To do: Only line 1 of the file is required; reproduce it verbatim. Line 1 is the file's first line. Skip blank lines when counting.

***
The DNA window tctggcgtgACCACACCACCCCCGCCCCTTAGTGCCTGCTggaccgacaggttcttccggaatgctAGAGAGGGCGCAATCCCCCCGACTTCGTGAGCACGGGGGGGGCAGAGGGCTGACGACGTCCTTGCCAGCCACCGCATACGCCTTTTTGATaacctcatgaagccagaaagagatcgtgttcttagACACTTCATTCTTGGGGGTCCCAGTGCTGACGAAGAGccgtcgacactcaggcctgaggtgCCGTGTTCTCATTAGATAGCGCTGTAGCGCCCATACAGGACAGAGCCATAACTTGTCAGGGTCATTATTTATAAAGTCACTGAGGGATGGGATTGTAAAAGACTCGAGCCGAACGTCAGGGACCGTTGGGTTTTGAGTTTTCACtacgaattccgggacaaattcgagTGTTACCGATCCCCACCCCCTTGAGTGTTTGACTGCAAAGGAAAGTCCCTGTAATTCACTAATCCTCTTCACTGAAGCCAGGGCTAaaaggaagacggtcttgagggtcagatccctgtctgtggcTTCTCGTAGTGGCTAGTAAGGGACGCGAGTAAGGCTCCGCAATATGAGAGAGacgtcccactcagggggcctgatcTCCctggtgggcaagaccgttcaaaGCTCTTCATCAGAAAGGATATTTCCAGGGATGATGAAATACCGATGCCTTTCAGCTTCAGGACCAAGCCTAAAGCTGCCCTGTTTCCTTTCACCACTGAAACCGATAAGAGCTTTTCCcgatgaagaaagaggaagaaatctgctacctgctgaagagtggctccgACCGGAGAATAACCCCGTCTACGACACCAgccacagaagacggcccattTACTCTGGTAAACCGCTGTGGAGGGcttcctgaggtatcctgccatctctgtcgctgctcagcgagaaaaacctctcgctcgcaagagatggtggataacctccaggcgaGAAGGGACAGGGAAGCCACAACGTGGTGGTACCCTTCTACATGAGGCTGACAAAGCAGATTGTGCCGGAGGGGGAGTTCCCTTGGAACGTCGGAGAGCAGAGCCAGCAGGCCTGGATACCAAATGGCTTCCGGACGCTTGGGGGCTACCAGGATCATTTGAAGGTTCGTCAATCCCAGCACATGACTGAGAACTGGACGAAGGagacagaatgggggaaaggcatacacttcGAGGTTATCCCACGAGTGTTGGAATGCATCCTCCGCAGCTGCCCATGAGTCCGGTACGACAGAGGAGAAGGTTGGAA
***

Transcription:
The DNA window tctggcgtgACCACACCACCCCCGCCCCTTAGTGCCTGCTggaccgacaggttcttccggaatgctAGAGAGGGCGCAATCCCCCCGACTTCGTGAGCACGGGGGGGGCAGAGGGCTGACGACGTCCTTGCCAGCCACCGCATACGCCTTTTTGATaacctcatgaagccagaaagagatcgtgttcttagACACTTCATTCTTGGGGGTCCCAGTGCTGACGAAGAGccgtcgacactcaggcctgaggtgCCGTGTTCTCATTAGATAGCGCTGTAGCGCCCATACAGGACAGAGCCATAACTTGTCAGGGTCATTATTTATAAAGTCACTGAGGGATGGGATTGTAAAAGACTCGAGCCGAACGTCAGGGACCGTTGGGTTTTGAGTTTTCACtacgaattccgggacaaattcgagTGTTACCGATCCCCACCCCCTTGAGTGTTTGACTGCAAAGGAAAGTCCCTGTAATTCACTAATCCTCTTCACTGAAGCCAGGGCTAaaaggaagacggtcttgagggtcagatccctgtctgtggcTTCTCGTAGTGGCTAGTAAGGGACGCGAGTAAGGCTCCGCAATATGAGAGAGacgtcccactcagggggcctgatcTCCctggtgggcaagaccgttcaaaGCTCTTCATCAGAAAGGATATTTCCAGGGATGATGAAATACCGATGCCTTTCAGCTTCAGGACCAAGCCTAAAGCTGCCCTGTTTCCTTTCACCACTGAAACCGATAAGAGCTTTTCCcgatgaagaaagaggaagaaatctgctacctgctgaagagtggctccgACCGGAGAATAACCCCGTCTACGACACCAgccacagaagacggcccattTACTCTGGTAAACCGCTGTGGAGGGcttcctgaggtatcctgccatctctgtcgctgctcagcgagaaaaacctctcgctcgcaagagatggtggataacctccaggcgaGAAGGGACAGGGAAGCCACAACGTGGTGGTACCCTTCTACATGAGGCTGACAAAGCAGATTGTGCCGGAGGGGGAGTTCCCTTGGAACGTCGGAGAGCAGAGCCAGCAGGCCTGGATACCAAATGGCTTCCGGACGCTTGGGGGCTACCAGGATCATTTGAAGGTTCGTCAATCCCAGCACATGACTGAGAACTGGACGAAGGagacagaatgggggaaaggcatacacttcGAGGTTATCCCACGAGTGTTGGAATGCATCCTCCGCAGCTGCCCATGAGTCCGGTACGACAGAGGAGAAGGTTGGAA